Diagnosing Renal Dysplasia in Dogs

Source: PetWave, Updated on July 16, 2015
Renal Dysplasia

Diagnosing Renal Dysplasia in Dogs

Dogs born with abnormal kidneys can develop a number of nonspecific clinical signs. Alternatively, they may never show symptoms at all. It is not particularly difficult for veterinarians to detect renal abnormalities. However, it is important to pinpoint the reason for the renal dysfunction, so that appropriate treatment or management protocols can be established.

When a veterinarian sees a dog that just “ain’t doing right” (called “ADR” in veterinary circles), he will give that dog a thorough physical examination and will take a complete history from the owner of the dog’s health, diet, living conditions, immunization status and other pertinent subjects. The dog may be lethargic, tired and skinny and may be drinking much more water – and “peeing” much more urine – than it normally does. The attending veterinarian will probably recommend an initial database that includes drawing blood samples for a complete blood count (CBC) and serum biochemistry profile. These routine tests are very valuable to assess a dog’s overall systemic health. The veterinarian also likely will suggest taking a urine sample for assessment of kidney function. The urine sample may be submitted for culture and sensitivity, to determine whether a bacterial urinary tract infection is present and, if it is, which antibiotics would be best to treat the condition. Most dogs with renal dysplasia will have abnormal results on these tests.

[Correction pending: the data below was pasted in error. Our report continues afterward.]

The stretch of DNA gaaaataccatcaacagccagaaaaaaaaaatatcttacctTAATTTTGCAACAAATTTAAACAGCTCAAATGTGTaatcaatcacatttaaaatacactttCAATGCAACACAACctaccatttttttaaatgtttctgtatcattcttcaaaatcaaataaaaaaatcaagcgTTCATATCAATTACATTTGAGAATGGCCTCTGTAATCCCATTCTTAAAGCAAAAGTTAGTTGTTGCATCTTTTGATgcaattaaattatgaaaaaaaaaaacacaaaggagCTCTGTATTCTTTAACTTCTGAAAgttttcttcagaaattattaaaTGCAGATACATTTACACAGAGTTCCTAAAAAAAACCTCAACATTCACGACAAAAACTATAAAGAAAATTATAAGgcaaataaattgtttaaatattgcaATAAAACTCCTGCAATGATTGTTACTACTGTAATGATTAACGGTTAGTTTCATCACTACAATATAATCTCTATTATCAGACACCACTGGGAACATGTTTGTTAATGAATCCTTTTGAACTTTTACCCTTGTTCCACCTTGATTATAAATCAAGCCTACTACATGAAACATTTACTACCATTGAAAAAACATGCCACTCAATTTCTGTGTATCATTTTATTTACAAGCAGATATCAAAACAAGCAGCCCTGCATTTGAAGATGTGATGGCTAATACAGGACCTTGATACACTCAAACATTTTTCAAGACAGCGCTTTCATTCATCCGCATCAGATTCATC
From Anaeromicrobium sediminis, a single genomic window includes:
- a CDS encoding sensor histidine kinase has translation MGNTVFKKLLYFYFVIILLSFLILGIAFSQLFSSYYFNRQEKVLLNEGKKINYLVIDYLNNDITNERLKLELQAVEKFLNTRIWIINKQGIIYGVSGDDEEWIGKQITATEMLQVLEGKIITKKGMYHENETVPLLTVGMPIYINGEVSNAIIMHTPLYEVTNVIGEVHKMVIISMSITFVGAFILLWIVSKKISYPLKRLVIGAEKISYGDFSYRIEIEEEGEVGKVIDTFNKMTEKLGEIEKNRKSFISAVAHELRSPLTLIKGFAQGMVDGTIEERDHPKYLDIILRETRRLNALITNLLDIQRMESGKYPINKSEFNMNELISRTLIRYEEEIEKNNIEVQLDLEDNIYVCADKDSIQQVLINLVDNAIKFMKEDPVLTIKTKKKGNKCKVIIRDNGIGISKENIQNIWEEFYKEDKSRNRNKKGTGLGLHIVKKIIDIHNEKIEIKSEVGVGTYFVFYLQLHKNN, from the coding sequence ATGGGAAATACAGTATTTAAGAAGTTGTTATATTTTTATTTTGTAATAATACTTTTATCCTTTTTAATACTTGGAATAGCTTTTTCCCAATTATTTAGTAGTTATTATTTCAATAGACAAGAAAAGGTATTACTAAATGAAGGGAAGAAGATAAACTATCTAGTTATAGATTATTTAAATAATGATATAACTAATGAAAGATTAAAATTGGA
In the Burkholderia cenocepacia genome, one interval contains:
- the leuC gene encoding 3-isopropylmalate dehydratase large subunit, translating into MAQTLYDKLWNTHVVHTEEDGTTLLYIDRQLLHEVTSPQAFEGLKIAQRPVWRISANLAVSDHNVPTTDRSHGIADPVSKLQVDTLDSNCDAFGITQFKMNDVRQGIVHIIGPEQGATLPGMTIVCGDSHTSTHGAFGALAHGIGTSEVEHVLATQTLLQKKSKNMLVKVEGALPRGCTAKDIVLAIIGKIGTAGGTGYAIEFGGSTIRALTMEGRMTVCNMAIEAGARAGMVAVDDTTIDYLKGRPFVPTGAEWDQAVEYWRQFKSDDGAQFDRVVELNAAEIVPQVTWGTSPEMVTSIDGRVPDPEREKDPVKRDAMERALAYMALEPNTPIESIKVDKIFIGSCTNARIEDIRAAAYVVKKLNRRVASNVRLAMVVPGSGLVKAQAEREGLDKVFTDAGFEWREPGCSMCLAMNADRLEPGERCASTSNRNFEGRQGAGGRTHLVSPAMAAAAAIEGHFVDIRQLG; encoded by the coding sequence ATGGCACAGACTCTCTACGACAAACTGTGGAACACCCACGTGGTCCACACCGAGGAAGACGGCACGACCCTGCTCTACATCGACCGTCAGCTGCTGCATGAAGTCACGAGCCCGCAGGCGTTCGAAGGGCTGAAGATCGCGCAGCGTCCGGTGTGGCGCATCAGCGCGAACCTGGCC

Abdominal radiographs (X-rays of the abdomen, or “belly”) may be taken. In affected dogs, they may reflect small, underdeveloped kidneys and possibly other renal abnormalities. Ultrasound of the abdomen is also useful to identify irregularly small kidneys and abnormal kidney structures and tissues.

Ultimately, the only way to confirm and definitively diagnose renal dysplasia is to take tissue biopsies from both of the dog’s kidneys and submit them to a veterinary pathology laboratory. The laboratory will assess the biopsy samples through a process called histopathology. Histopathology (also called histology) is an area of anatomy that deals with the microscopic structure, composition and function of tissues and organs. Highly trained veterinary pathologists can look at tissue samples under a microscope and determine whether they are normal or abnormal. Usually, if the samples are abnormal, skilled pathologists can determine and tell the treating veterinarian why that is so. Dogs over 2 to 3 months of age should have normal kidney tissue and structures when examined microscopically. If the biopsy samples show poorly developed, immature and/or disorganized kidney tissues that are inappropriate for the animal’s age, renal dysplasia is the likely culprit.

Genetic tests are available to identify the genetic mutations that cause renal dysplasia in Lhasa Apsos, Shih Tzus and Soft Coated Wheaten Terriers. Over time, such tests probably will become available for many additional breeds.

Special Notes

Kidney abnormalities are not especially difficult to diagnose. Unfortunately, they can be quite difficult, if not impossible, to successfully treat.

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